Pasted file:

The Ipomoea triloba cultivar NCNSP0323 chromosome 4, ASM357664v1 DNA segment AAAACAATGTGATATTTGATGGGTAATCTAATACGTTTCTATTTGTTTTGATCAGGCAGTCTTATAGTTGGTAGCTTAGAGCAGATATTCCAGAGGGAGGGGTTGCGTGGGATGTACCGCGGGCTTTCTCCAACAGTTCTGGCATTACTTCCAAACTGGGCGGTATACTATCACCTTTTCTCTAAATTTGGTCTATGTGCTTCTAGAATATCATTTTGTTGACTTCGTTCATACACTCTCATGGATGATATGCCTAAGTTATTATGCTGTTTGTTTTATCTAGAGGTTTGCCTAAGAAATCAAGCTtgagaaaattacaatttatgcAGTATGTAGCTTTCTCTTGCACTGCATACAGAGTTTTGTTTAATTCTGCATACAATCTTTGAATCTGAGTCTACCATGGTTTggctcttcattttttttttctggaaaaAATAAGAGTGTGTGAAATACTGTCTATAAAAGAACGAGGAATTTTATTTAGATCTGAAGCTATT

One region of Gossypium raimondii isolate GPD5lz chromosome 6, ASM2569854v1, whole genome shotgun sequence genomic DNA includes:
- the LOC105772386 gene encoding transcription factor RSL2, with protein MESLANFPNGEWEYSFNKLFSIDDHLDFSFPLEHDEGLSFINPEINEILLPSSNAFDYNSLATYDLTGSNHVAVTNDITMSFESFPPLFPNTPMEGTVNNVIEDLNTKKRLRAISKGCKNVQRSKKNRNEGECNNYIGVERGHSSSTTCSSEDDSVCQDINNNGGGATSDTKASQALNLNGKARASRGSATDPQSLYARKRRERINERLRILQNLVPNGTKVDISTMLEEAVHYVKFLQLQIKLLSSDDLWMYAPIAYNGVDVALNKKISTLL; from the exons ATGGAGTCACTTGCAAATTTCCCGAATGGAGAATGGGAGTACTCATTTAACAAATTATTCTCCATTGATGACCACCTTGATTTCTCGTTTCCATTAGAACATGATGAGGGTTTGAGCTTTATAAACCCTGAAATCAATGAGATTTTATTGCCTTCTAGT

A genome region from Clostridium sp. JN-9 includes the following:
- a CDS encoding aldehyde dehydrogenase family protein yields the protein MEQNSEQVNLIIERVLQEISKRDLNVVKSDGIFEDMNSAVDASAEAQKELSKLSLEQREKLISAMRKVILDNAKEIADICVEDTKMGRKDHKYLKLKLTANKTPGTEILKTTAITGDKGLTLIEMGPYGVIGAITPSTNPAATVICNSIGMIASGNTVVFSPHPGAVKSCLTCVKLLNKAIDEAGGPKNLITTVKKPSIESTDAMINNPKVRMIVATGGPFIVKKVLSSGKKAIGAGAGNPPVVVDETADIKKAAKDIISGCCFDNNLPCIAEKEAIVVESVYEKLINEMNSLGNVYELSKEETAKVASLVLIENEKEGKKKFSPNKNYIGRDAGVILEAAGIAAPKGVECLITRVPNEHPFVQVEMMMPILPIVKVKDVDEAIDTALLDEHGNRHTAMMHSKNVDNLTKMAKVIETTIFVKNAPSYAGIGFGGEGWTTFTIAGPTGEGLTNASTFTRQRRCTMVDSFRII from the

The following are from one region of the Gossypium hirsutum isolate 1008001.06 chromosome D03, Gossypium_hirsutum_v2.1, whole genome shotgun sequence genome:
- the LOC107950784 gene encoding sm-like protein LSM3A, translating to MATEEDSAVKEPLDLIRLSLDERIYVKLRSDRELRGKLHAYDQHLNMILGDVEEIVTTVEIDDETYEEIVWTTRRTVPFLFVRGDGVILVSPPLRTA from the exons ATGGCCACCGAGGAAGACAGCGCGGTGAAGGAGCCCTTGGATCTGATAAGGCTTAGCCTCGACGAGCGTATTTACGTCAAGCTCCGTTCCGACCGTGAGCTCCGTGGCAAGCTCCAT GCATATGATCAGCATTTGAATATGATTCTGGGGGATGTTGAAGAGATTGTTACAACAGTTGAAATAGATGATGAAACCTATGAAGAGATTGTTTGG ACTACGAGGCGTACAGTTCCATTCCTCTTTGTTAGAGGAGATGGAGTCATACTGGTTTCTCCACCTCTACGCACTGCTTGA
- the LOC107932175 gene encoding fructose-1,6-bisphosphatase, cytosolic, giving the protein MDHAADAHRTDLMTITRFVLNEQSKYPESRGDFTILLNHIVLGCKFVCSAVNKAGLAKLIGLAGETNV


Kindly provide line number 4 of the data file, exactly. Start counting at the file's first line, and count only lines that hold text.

A genome region from Clostridium sp. JN-9 includes the following: